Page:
Session Title: Fibromyalgia, Soft Tissue Disorders and Pain II
Session Type: Abstract Submissions (ACR)
Background/Purpose: In patients with fibromyalgia a straight neck is based on calculating the Cobb angle, a standard radiographic measurement, of lateral view radiographs of the cervical spine. Most fibromyalgia patients have lost the normal cervical lordosis. We re-evaluated cervical spine radiographs of fibromyalgia patients to determine what proportion of FMS subjects have straight necks.
Methods: The lordotic curve of cervical spine radiographs was measured by analyzing the Cobb angle in 138 consecutive patients in a rheumatology office practice. All patients met the ACR criteria for fibromyalgia and complained of moderate to severe neck pain. 23 additional patients with fibromyalgia followed in the same rheumatology practice had cervical radiographs reviewed visually by both a rheumatologist and an X-ray technician, but did not also have the Cobb angle measured (visual inspection group) The amount of visual curvature was noted by each as 1 (straight neck), 2 (slight lordotic curve) and 3 (normal lordotic curve).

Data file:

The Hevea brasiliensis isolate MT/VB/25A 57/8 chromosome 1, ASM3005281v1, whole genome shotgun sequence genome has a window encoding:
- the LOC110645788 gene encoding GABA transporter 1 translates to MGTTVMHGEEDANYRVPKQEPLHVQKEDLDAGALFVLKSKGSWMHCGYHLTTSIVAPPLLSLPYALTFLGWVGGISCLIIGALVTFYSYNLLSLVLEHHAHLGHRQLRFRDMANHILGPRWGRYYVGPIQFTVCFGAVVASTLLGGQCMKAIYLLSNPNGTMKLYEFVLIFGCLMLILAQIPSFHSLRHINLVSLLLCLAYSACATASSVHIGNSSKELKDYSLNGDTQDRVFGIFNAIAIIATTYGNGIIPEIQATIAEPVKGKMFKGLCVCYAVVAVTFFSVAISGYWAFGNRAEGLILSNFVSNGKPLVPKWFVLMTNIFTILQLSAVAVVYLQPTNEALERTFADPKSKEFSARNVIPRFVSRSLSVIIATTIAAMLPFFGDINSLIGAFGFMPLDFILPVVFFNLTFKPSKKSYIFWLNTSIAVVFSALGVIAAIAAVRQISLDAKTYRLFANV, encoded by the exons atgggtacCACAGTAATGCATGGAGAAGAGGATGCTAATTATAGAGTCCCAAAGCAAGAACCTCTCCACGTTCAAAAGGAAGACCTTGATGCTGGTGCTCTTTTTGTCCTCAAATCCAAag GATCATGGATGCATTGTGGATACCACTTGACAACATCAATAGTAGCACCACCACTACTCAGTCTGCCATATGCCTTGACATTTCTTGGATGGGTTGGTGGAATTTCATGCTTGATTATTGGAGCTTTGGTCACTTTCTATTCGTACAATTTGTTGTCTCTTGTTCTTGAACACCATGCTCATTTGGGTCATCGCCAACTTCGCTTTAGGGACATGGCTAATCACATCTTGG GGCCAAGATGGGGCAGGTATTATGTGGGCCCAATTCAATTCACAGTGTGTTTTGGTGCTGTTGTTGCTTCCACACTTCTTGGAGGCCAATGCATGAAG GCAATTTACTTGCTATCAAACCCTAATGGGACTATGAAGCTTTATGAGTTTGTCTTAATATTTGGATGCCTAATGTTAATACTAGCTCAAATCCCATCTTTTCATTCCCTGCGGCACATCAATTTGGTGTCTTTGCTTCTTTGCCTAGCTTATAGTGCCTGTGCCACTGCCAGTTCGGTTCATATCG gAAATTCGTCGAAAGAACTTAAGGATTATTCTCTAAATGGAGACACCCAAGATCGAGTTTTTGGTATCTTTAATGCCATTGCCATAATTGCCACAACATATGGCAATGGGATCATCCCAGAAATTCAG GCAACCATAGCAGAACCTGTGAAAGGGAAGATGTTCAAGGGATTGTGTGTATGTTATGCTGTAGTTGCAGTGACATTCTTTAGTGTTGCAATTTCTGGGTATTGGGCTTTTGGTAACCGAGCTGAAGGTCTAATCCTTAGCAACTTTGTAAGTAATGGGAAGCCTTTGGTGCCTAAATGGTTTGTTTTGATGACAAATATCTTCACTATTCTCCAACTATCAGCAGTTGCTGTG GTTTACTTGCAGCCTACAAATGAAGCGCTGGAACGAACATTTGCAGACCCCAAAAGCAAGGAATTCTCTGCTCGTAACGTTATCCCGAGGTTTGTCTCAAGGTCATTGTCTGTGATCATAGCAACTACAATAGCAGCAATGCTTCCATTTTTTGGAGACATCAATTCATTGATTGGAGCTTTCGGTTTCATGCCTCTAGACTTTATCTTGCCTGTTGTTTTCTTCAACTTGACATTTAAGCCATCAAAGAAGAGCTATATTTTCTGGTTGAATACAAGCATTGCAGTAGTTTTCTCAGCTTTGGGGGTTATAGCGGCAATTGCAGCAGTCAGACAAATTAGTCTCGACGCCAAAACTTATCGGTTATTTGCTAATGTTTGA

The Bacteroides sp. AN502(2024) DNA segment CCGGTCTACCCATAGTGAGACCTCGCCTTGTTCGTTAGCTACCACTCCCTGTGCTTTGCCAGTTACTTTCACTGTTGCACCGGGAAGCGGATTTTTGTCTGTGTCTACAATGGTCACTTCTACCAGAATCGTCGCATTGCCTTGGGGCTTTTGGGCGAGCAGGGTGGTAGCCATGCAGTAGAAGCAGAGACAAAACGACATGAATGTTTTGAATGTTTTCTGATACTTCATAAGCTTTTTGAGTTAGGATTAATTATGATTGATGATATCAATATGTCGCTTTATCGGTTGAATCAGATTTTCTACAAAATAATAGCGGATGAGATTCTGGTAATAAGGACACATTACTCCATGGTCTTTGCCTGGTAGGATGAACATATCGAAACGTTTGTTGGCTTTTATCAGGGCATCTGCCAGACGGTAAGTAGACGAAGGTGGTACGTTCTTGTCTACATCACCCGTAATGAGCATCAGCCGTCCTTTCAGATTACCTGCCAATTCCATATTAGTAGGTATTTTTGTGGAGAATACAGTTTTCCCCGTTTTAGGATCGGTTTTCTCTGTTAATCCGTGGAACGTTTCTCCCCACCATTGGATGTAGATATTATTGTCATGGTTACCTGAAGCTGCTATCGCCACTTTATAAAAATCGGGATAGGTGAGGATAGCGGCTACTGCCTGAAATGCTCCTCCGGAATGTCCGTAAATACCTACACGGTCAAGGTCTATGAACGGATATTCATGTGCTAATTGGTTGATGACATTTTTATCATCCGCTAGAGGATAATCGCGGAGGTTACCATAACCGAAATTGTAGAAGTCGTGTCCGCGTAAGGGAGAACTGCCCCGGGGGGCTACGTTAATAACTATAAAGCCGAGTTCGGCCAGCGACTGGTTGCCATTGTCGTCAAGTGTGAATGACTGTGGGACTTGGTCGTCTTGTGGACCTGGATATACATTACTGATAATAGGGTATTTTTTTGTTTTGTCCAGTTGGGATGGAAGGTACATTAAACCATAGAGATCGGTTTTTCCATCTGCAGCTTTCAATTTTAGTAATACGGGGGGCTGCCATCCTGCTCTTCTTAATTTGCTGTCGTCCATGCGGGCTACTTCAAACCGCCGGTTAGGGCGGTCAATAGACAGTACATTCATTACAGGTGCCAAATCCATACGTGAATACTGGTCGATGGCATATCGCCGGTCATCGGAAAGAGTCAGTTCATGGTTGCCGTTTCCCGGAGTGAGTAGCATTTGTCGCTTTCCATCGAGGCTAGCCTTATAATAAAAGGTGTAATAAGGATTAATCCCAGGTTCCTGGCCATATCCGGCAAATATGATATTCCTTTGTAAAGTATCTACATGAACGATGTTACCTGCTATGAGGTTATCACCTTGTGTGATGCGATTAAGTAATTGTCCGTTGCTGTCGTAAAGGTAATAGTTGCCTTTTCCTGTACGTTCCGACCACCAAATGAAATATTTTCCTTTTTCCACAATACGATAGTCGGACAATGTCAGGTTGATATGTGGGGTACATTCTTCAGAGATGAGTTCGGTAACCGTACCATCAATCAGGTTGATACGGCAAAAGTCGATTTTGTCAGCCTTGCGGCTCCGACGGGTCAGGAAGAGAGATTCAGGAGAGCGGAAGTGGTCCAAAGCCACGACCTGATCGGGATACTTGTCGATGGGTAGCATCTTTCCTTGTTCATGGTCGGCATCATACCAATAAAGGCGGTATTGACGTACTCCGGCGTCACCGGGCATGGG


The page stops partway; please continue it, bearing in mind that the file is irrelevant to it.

Results: 98 of 138 (71%) fibromyalgia patients had a straight spine (Cobb angle less than 14 degrees). 24 of 138 (17%) fibromyalgia patients had a small lordotic curve of the lateral view of cervical spine radiographs (Cobb angle 14-18 degrees). 16 of 138 (12%) patients had a normal Cobb angle (more than 18 degrees) and a normal lordotic curve.
20 (87%) of 23 additional fibromyalgia patients (visual inspection group) had a straight cervical spine by visual inspection. They had lost the normal lordotic curve. 3 (13%) fibromyalgia patients had a slightly curved cervical spine. No fibromyalgia patient had a normal cervical lordosis by visual inspection of lateral views of radiographs of the cervical spine. The Cobb angle in 10 rheumatic disease controls was 22.5 degrees (and reported to be 26.8 degrees in healthy controls).
Conclusion: 88 % of fibromyalgia patients in this study had a straight neck based on measuring the Cobb angle, and 90 % had a straight neck (loss of the lordotic curve) by visualizing the lateral view of cervical spine radiographs. The cause of the straight cervical spine in fibromyalgia is unknown. Speculation of the pathophysiology includes chronic muscle contraction and tightness of other soft tissues.
A straight cervical spine in the absence of other radiological abnormalities might assist in the diagnosis of fibromyalgia, and it may be important in attempting to understand the pathophysiology of this disorder.
R. S. Katz,
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ACR Meeting Abstracts - https://acrabstracts.org/abstract/the-straight-neck-in-fibromyalgia/